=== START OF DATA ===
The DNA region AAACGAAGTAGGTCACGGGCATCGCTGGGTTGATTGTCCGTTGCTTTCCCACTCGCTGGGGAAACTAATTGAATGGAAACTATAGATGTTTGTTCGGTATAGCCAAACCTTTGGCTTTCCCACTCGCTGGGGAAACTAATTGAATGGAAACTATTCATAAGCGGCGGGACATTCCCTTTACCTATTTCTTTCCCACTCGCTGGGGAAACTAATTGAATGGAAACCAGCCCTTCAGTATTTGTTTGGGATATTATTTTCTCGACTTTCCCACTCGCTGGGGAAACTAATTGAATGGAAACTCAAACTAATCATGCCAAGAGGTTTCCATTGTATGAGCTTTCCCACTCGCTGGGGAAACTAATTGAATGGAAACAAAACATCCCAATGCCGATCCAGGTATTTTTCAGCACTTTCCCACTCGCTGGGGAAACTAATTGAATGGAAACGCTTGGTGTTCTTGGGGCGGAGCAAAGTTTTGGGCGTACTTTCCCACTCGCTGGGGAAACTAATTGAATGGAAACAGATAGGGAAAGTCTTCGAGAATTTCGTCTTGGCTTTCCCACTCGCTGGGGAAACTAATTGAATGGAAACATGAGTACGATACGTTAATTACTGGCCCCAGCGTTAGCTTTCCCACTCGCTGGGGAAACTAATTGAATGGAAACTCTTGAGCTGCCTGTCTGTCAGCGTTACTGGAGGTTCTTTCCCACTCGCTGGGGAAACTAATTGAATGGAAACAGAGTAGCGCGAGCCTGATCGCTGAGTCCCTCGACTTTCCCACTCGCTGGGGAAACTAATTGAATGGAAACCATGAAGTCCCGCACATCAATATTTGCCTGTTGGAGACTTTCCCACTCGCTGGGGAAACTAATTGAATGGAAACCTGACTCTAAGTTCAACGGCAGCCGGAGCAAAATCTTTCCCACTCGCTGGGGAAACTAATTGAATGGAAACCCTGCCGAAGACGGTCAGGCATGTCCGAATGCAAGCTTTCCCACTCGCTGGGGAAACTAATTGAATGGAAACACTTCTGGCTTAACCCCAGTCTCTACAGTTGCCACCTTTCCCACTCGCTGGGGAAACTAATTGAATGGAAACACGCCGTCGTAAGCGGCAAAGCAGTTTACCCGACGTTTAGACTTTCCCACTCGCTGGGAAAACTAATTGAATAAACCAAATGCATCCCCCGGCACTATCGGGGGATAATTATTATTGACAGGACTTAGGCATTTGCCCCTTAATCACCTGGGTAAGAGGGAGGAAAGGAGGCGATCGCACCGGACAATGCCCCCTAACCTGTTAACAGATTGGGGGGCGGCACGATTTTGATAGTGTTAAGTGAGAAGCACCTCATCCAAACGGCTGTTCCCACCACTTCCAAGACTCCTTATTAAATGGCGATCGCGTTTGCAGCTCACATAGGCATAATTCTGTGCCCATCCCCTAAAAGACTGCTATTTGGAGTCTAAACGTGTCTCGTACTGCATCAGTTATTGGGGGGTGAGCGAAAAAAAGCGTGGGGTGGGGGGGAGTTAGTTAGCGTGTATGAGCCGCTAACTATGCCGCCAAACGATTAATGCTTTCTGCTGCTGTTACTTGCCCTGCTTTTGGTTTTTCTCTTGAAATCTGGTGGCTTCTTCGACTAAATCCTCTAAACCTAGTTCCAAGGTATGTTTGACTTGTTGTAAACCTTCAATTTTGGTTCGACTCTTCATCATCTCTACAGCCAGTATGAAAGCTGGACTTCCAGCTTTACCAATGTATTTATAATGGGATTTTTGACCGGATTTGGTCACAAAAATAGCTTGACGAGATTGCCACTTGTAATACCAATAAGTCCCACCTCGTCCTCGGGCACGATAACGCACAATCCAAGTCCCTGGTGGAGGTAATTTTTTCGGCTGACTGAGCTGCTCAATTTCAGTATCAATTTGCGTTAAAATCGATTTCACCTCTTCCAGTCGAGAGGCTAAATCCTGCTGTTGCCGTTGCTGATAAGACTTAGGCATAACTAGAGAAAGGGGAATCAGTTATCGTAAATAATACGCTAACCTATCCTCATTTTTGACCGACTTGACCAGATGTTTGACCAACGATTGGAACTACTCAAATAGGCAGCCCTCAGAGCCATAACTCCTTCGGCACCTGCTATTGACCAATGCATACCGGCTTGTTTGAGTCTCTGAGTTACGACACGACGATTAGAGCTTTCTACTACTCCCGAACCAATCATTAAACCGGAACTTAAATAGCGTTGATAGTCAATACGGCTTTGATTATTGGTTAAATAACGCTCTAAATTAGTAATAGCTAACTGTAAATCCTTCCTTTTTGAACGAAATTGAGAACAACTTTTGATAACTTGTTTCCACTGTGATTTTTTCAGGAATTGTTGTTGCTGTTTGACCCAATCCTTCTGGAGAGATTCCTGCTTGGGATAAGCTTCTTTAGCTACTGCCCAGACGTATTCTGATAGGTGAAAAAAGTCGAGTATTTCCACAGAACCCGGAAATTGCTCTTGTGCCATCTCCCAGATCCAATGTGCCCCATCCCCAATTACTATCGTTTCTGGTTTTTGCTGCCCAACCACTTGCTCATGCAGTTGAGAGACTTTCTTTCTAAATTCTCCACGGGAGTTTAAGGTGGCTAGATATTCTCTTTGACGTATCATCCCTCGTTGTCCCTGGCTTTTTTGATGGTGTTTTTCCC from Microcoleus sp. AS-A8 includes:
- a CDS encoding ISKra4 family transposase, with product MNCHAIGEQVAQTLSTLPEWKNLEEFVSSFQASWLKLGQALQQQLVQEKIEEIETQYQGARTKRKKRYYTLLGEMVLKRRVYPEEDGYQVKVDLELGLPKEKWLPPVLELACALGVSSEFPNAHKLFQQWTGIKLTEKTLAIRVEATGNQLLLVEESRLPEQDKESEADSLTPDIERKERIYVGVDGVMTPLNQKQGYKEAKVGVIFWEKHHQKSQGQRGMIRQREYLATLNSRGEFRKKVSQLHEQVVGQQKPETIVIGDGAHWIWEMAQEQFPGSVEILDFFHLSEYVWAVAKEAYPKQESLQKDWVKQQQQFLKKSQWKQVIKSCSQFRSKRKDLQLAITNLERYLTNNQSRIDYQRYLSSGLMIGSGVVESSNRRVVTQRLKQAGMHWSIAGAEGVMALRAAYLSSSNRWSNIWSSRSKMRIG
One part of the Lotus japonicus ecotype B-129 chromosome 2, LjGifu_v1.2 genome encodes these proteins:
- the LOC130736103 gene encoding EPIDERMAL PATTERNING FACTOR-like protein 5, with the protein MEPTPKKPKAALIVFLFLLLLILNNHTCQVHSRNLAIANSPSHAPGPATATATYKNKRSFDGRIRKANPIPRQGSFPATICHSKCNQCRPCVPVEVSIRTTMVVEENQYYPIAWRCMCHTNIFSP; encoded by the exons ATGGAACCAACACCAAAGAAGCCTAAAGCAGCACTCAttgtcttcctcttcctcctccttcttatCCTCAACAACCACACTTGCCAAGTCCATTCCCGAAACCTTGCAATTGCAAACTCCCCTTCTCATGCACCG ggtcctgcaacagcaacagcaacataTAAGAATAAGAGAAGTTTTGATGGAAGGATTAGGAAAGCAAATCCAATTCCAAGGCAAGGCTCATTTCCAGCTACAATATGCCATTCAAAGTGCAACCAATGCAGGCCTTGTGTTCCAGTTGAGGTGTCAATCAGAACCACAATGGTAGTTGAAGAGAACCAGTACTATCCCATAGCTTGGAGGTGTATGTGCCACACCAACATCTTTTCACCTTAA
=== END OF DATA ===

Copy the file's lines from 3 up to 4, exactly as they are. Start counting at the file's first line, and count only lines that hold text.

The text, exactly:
One part of the Lotus japonicus ecotype B-129 chromosome 2, LjGifu_v1.2 genome encodes these proteins:
- the LOC130736103 gene encoding EPIDERMAL PATTERNING FACTOR-like protein 5, with the protein MEPTPKKPKAALIVFLFLLLLILNNHTCQVHSRNLAIANSPSHAPGPATATATYKNKRSFDGRIRKANPIPRQGSFPATICHSKCNQCRPCVPVEVSIRTTMVVEENQYYPIAWRCMCHTNIFSP; encoded by the exons ATGGAACCAACACCAAAGAAGCCTAAAGCAGCACTCAttgtcttcctcttcctcctccttcttatCCTCAACAACCACACTTGCCAAGTCCATTCCCGAAACCTTGCAATTGCAAACTCCCCTTCTCATGCACCG ggtcctgcaacagcaacagcaacataTAAGAATAAGAGAAGTTTTGATGGAAGGATTAGGAAAGCAAATCCAATTCCAAGGCAAGGCTCATTTCCAGCTACAATATGCCATTCAAAGTGCAACCAATGCAGGCCTTGTGTTCCAGTTGAGGTGTCAATCAGAACCACAATGGTAGTTGAAGAGAACCAGTACTATCCCATAGCTTGGAGGTGTATGTGCCACACCAACATCTTTTCACCTTAA